The supporting cast get their moments as well, most notably Scarlett Johansson as Black Widow. She quickly illustrates why she is a master spy, a strength, power, and intelligence that should not be ignored; but, later, she struggles with realizing that she is out-gunned and out-powered by the super power heroes surrounding her. Yet, she does not back down, she stands and fights along with the best of them. Whedon and Johansson take the walk-on role from Iron Man 2 and flesh the role out to be as strong, if not stronger, character than the franchise leading roles next to her. Samuel L. Jackson finally gets to delve into the Nick Fury role, with much more to do than the walk on bits in the previous films. Here he shows the leadership and cunning that he’s been promising since the ending of Iron Man. The stand out performer however is Clark Gregg as Agent Coulson, who gets to show his softer and stronger sides during the film. His personality is much different beside Captain America and Thor than it is along side Iron Man. His admiration of Steve Rogers humanizes the character and places him directly in the audience’s mindset. Later, when facing Loki alone, he displays a strength only hinted at with his cameos in the previous films. Where he was a fun curiosity before, here he is a fully developed and beloved addition to the Avengers storyline.
The Avengers is yet another Marvel film post converted for 3D. Previously Thor and Captain America: The First Avenger blazed the trail for Marvel’s 3D entries, each with own successes and failures in the process. Captain America: The First Avenger is their best example. The Avengers delivers on the promise of these efforts. Whedon has a careful eye for the visuals and surroundings in respect to depth. In most every scene, where-ever possible, there is something in the foreground: a column, a character, a smoke trail or a villain flying by. When Iron Man first appears, he flies off to the cityscape in the distance, and the scene is spectacular in 3D. The scene where Loki challenges Black Widow’s attempt to plead for Hawkeye’s freedom while trapped in a cage, the class wall becomes a third character separating them. The battle between Thor and Iron Man in the forest is sensational with the added depth. When the Hulk smashes through the hellicarrier chasing down Black Widow, the 3D magnifies the enormity of the Hulk’s rampage as he bursts through the support beams standing in his way. The final battle scene where Loki’s army attacks New York City is simply incredible. No other converted 3D film has looked this good. While the film doesn’t depend on the 3D, it’s presence certainly amplifies the action and heroics giving the film an added scope.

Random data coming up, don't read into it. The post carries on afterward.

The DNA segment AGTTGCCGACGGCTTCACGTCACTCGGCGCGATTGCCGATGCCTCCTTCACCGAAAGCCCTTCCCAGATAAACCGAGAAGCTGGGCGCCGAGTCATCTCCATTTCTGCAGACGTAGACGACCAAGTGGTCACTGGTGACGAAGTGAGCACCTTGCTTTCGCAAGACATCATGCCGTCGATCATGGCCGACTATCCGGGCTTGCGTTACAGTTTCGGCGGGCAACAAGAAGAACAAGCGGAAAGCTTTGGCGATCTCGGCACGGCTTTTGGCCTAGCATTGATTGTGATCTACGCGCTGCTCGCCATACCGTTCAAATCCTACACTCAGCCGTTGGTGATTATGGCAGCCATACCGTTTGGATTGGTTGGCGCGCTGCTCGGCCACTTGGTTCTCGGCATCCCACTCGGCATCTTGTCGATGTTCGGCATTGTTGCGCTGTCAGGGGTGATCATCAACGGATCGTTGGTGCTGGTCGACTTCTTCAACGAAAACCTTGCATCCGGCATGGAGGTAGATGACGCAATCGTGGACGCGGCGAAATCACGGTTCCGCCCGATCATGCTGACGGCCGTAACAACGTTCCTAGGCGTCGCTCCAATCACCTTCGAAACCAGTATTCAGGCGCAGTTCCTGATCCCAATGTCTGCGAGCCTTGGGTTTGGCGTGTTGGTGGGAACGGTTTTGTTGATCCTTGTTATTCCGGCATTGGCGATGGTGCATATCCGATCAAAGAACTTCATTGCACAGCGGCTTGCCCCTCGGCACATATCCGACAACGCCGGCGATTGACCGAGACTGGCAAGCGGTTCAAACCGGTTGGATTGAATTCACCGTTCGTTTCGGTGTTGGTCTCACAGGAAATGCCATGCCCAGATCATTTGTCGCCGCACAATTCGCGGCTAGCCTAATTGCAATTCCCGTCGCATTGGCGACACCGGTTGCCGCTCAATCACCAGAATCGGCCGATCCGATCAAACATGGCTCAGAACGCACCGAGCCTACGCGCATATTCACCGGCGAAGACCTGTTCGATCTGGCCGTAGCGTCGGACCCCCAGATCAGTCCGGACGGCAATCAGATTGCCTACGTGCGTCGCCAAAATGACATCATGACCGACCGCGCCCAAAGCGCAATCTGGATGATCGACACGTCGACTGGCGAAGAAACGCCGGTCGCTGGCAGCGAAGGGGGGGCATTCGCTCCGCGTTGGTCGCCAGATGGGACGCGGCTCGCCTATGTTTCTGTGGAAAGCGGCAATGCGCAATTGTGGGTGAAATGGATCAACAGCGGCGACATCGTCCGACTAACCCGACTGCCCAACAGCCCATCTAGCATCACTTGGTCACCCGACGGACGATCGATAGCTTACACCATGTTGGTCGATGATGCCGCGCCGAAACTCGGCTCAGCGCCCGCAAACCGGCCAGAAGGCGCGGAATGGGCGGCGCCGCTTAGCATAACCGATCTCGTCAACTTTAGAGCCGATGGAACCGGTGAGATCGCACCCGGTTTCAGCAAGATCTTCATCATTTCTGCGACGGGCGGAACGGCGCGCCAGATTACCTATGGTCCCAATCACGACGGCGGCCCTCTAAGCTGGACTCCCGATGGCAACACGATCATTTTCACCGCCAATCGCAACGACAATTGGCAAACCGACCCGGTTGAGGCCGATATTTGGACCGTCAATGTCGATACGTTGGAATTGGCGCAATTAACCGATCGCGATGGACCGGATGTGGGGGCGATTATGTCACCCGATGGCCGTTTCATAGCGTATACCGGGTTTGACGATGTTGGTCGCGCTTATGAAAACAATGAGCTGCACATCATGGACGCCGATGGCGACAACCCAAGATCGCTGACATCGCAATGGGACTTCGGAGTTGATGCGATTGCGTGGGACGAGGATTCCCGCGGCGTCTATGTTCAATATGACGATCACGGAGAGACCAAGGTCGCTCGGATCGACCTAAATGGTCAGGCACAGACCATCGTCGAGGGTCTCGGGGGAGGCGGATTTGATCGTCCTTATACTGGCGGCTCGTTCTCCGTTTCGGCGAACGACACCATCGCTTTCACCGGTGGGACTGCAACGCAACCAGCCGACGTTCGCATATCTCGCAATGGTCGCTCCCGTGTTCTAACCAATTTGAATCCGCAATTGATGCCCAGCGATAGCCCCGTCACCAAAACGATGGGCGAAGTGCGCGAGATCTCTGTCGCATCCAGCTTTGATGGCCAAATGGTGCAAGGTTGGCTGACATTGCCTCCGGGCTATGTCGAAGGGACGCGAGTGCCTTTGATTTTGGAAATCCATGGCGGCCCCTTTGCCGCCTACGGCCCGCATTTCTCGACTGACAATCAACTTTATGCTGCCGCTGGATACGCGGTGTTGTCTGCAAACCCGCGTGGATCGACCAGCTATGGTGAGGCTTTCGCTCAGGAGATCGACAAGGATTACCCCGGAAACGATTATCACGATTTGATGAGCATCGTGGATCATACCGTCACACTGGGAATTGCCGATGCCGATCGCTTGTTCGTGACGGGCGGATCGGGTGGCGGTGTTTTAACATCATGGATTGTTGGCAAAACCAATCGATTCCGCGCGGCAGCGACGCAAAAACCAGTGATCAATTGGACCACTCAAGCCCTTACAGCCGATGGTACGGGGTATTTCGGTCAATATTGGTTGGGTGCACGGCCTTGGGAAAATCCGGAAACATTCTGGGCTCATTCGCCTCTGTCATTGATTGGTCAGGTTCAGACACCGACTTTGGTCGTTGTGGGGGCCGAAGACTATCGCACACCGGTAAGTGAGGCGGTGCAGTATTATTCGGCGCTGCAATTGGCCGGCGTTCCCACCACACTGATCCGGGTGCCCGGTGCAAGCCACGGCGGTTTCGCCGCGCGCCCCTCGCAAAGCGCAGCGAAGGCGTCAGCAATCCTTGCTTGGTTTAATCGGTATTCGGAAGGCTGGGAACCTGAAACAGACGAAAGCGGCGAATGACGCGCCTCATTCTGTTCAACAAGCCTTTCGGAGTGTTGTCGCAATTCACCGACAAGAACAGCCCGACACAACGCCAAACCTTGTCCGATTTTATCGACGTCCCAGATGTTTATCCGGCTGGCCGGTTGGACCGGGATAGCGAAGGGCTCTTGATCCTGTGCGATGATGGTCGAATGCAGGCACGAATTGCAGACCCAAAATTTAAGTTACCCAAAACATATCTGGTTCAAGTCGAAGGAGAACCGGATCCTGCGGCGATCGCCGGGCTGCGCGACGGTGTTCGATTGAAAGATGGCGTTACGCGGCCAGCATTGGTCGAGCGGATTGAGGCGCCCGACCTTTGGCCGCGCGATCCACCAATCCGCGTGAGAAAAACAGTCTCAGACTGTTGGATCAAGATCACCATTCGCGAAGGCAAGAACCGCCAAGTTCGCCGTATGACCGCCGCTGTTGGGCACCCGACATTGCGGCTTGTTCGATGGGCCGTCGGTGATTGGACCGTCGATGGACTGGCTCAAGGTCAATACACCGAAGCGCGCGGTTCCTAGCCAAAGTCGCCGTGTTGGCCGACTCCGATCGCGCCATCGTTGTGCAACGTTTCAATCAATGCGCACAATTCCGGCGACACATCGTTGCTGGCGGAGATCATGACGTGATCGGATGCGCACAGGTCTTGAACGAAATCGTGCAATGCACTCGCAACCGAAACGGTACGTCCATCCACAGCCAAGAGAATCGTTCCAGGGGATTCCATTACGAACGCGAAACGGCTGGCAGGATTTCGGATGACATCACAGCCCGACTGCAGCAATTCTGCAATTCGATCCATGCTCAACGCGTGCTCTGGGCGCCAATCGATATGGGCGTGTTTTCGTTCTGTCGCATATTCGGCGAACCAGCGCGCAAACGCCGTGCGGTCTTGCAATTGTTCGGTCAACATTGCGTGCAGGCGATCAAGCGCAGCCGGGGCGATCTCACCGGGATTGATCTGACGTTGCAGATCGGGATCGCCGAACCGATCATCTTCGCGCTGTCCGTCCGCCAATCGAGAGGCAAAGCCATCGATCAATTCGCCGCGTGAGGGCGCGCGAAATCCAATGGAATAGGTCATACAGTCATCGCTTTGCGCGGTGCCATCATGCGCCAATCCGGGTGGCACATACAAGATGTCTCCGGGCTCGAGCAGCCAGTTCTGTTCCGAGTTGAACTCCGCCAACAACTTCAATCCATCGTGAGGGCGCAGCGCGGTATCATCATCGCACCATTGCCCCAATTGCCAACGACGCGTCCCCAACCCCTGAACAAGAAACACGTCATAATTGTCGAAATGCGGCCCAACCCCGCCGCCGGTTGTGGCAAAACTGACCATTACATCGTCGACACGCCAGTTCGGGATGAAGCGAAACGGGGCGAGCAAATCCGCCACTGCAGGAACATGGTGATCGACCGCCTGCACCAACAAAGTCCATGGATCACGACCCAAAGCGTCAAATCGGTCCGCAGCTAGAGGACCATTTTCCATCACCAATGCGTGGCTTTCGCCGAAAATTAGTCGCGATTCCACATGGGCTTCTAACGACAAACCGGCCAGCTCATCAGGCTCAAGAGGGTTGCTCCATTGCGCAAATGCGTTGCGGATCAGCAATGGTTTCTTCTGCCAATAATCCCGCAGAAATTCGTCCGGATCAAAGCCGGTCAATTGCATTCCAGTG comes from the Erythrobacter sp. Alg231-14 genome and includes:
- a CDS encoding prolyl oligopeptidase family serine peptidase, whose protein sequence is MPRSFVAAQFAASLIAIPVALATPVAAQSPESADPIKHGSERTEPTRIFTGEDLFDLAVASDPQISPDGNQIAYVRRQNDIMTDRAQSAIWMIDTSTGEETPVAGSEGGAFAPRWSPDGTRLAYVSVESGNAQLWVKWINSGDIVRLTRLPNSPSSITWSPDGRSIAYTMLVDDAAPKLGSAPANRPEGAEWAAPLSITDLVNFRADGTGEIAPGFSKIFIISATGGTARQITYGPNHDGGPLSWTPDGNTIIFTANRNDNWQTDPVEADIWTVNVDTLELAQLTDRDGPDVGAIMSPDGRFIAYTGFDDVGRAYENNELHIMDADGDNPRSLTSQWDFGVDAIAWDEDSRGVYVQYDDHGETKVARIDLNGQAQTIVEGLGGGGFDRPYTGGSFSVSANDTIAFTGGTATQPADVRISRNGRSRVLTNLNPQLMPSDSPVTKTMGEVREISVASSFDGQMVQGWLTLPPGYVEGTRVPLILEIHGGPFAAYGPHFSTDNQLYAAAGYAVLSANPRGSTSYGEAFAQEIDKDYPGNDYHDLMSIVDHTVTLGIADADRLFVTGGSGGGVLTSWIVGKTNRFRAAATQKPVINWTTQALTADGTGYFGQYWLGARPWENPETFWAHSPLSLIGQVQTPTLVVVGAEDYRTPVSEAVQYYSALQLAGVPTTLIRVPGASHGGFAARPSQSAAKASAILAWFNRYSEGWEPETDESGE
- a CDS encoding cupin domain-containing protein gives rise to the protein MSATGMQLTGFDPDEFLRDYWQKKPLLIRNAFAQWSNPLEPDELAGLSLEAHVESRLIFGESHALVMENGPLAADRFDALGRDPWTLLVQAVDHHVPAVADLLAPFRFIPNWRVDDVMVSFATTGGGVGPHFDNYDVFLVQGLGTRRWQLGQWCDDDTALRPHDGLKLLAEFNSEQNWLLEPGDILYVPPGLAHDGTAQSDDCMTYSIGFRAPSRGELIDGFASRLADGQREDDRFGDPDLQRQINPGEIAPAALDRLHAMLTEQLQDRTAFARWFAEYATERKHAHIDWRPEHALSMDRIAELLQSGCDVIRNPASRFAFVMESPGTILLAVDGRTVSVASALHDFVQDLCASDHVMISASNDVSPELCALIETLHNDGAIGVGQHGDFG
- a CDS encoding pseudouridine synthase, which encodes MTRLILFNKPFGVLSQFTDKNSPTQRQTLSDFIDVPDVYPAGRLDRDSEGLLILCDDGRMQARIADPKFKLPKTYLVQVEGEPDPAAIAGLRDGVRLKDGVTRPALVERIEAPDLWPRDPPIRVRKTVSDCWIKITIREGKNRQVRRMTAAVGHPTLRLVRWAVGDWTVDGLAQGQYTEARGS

The Avengers is a milestone in modern cinema, a grand time in the theater. It pays equal attention to the action and the characters. It respects the heroes, the audience and the source material. It’s a film that shouldn’t have worked but does in an undeniably sensational way. Each character gets a chance to shine and grow. And the actors behind the heroes make the most of their time, but not a single actor, instead as a team, as an ensemble. The effects and action are superior and the collective experience is rewarding. Whedon is crafty in balancing the narrative and humor to keep the exposition lively and entertaining. He smartly focuses on the heroes struggle to unite instead of the actual battle between the heroes and the villains. Surprisingly, The Avengers as a film works far better than “The Avengers” as a comic ever has. Where the comic is more literal about the heroes joining together to battle evil, in the film, it’s about the heroes being as heroic as their namesakes, living up to their reputations and powers, putting aside their differences, fears and egos for the better of humanity. It works. The Avengers is a runaway success, one that demands to be seen again and again.